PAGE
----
Kovrig, Spavor espionage claims a ‘false narrative’: GAC

Global Affairs Canada (GAC) is dismissing the idea that formerly imprisoned Canadian Michael Kovrig was involved in espionage after a recent report alleged the nature of his work in China led to the detention of fellow citizen Michael Spavor.

On Saturday, the Globe and Mail reported that Spavor, who along with Kovrig was jailed in China for nearly three years, is seeking a multimillion-dollar settlement from Ottawa.

Citing two unnamed sources, the Globe reports that Spavor alleges he was detained because he “unwittingly” provided intelligence on North Korea to Canada.

The sources told the Globe that Spavor’s lawyer, John K. Phillips, alleges his client was arrested by China because of information he shared with Kovrig, which was later passed on to the Canadian government and its Five Eyes partners, without Spavor’s knowledge, as part of Kovrig’s diplomatic duties with the Foreign Affairs department’s Global Security Reporting Program.

In a statement to CTV News, GAC spokesperson Pierre Cuguen said, “China’s arbitrary detention of Michael Spavor and Michael Kovrig was unjust and unacceptable.”

“As the PM noted in 2021, China’s conviction of Michael Spavor on charges of espionage were unfounded, and came after a trial that did not satisfy even the minimum standards required by international law,” Cuguen said.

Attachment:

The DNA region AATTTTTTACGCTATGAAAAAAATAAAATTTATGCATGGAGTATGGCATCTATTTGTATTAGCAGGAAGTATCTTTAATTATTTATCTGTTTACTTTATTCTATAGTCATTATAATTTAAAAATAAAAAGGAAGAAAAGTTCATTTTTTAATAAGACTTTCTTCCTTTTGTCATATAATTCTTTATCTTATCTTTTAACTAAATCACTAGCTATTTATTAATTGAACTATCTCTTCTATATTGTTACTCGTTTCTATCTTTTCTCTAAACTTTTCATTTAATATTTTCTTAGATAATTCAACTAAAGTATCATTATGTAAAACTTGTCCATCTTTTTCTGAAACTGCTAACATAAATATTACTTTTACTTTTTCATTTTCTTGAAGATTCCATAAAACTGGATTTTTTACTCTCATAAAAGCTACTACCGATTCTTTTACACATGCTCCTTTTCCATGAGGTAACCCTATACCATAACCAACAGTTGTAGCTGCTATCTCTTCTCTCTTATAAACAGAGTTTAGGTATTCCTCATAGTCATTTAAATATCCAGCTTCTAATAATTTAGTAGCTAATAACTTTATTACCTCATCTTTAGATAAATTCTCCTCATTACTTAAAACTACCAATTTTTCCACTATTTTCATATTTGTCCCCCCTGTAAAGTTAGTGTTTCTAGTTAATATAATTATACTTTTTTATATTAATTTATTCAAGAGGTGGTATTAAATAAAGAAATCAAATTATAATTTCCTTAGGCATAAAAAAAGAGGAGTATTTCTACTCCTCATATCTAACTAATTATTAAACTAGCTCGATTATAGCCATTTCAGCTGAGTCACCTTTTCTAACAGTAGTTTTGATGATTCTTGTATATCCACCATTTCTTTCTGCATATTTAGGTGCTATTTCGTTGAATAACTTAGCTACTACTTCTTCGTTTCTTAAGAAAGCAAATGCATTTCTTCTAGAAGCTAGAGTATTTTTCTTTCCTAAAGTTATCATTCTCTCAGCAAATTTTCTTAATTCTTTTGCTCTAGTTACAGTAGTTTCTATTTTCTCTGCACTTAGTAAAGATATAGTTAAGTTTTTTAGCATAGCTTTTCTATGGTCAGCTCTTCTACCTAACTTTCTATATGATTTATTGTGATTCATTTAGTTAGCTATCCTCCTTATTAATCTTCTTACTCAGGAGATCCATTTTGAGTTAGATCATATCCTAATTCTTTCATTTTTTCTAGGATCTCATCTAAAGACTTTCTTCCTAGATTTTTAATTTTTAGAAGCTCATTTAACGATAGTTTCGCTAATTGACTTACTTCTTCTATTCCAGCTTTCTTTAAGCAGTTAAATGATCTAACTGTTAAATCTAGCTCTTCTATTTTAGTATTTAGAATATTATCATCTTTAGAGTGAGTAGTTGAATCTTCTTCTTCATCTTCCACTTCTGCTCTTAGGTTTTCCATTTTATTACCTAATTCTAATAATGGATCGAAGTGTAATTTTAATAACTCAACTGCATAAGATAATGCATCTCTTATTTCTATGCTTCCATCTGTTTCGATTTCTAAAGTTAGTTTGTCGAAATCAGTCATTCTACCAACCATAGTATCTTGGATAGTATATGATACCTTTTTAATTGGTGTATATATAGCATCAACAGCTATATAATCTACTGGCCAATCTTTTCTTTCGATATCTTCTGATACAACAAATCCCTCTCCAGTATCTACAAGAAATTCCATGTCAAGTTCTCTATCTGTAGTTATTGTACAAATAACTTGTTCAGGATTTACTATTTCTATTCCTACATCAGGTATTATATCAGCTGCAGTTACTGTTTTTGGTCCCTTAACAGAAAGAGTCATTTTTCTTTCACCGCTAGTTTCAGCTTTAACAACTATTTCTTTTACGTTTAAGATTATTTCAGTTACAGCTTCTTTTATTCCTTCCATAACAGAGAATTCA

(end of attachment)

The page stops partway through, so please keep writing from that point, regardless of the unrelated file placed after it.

“Perpetuating the notion that either Michael was involved in espionage is only perpetuating a false narrative under which they were detained by China.”

GAC appears to have provided much of the same statement to the Globe in response to its reporting. The statement did not mention the reported settlement that Spavor is allegedly seeking.

“These two men went through an unbelievably difficult ordeal and every day of their arbitrary detention showed strength, perseverance, resilience and grace. They inspired all of Canada and as a country, we breathed a collective sigh of relief when they returned home,” Cuguen said.

“Since their release from arbitrary detention, the Government of Canada has remained committed to supporting them both to rebuild their lives following this difficult ordeal. Both men are free to speak about their experience of their arbitrary detention in China. Due to privacy considerations, no further information can be disclosed.”

Kovrig and Spavor, often referred to as “the two Michaels,” were arrested in December 2018 on allegations of espionage, a move considered to be retaliation for the detention of Huawei chief financial officer Meng Wanzhou, daughter of the tech giant’s founder, in Canada on a U.S. extradition request.

China released the two men in September 2021, on the same day that the U.S. Justice Department reached a deal to resolve Meng’s criminal charges. 


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